Madame Midas eBook

This eBook from the Gutenberg Project consists of approximately 309 pages of information about Madame Midas.

‘Pardon me,’ observed Vandeloup, blandly, ’I do; we can talk afterwards if you like.’

Their eyes met, and then Kitty arose and took his arm, with a charming pout.  It was no good fighting against the quiet, masterful manner of this man, so she allowed him to put his arm round her waist and swing her slowly into the centre of the room.  ’One summer’s night in Munich’ was a favourite valse, and everyone who could dance, and a good many who could not, were up on the floor.  Every now and then, through the steady beat of the music, came the light laugh of a woman or the deeper tones of a man’s voice; and the glare of the lights, the flashing jewels on the bare necks and arms of women, the soft frou-frou of their dresses, as their partners swung them steadily round, and the subtle perfume of flowers gave an indescribable sensuous flavour to the whole scene.  And the valse—­ who does not know it? with its sad refrain, which comes in every now and then throughout, even in the most brilliant passages.  The whole story of a man’s faith and a woman’s treachery is contained therein.

‘One summer’s night in Munich,’ sighed the heavy bass instruments, sadly and reproachfully, ‘I thought your heart was true!’ Listen to the melancholy notes of the prelude which recall the whole scene—­do you not remember?  The stars are shining, the night wind is blowing, and we are on the terrace looking down on the glittering lights of the city.  Hark! that joyous sparkling strain, full of riant laughter, recalls the sad students who wandered past, and then from amid the airy ripple of notes comes the sweet, mellow strain of the ’cello, which tells of love eternal amid the summer roses; how the tender melody sweeps on full of the perfume and mystic meanings of that night.  Hark! is that the nightingale in the trees, or only the silvery notes of a violin, which comes stealing through the steady throb and swing of the heavier stringed instruments?  Ah! why does the rhythm stop?  A few chords breaking up the dream, the sound of a bugle calling you away, and the valse goes into the farewell motif with its tender longing and passionate anguish.  Good-bye! you will be true?  Your heart is mine, good-bye, sweetheart!  Stop! that discord of angry notes—­she is false to her soldier lover!  The stars are pale, the nightingale is silent, the rose leaves fall, and the sad refrain comes stealing through the room again with its bitter reproach, ’One summer’s night in Munich I knew your heart was false.’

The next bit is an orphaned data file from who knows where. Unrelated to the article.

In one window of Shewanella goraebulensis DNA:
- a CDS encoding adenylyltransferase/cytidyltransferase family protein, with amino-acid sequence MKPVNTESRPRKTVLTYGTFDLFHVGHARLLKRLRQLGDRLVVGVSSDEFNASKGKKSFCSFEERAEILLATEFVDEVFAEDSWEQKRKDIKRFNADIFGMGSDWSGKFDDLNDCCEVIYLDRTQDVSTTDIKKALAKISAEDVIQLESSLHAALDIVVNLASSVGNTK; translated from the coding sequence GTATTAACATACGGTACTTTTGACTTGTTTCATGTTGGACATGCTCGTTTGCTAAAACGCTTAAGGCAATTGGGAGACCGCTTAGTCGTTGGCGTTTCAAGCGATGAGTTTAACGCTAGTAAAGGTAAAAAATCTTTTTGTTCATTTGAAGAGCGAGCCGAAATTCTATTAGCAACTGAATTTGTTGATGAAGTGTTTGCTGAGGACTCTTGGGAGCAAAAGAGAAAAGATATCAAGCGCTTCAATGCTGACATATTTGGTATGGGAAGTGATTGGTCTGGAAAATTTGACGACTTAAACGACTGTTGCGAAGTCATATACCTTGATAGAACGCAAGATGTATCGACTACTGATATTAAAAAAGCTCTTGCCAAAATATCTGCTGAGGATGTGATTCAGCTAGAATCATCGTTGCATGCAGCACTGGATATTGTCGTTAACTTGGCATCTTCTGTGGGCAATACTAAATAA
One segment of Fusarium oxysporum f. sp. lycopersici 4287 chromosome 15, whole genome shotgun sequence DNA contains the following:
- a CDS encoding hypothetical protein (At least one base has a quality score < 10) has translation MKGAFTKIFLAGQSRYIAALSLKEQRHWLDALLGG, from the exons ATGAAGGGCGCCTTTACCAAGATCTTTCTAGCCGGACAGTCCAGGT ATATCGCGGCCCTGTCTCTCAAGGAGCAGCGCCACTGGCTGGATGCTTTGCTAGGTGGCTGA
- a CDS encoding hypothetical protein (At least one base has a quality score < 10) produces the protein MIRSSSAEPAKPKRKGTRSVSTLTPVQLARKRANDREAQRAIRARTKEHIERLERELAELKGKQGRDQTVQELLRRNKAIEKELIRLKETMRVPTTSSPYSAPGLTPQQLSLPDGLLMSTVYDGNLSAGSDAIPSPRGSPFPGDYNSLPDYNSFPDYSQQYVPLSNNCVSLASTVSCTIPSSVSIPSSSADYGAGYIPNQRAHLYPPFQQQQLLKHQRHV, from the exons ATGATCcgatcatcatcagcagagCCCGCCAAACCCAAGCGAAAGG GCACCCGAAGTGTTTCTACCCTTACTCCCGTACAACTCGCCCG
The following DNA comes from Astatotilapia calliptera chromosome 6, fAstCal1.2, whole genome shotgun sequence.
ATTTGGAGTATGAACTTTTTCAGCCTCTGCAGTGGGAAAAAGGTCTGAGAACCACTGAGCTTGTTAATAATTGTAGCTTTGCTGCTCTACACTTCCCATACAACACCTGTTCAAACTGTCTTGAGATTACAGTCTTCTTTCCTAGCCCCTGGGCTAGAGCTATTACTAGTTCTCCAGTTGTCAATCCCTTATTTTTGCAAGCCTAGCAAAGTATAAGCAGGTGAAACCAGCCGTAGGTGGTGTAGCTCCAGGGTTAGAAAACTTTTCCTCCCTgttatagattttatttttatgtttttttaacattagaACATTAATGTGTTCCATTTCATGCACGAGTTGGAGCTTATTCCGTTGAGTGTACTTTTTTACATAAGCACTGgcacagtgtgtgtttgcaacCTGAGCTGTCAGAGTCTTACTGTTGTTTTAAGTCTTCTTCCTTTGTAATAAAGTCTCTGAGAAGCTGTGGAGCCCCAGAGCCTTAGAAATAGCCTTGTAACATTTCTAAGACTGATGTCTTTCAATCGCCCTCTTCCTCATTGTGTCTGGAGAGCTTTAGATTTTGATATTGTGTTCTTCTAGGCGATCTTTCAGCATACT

Kitty danced for a little time, but was too much agitated to enjoy the valse, in spite of the admirable partner M. Vandeloup made.  She was determined to find out the truth, so stopped abruptly, and insisted on Vandeloup taking her to the conservatory.

‘What for?’ he asked, as they threaded their way through the crowded room.  ‘Is it important?’

‘Very,’ she replied, looking straight at him; ’it is essential to our comedy.’

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Project Gutenberg
Madame Midas from Project Gutenberg. Public domain.
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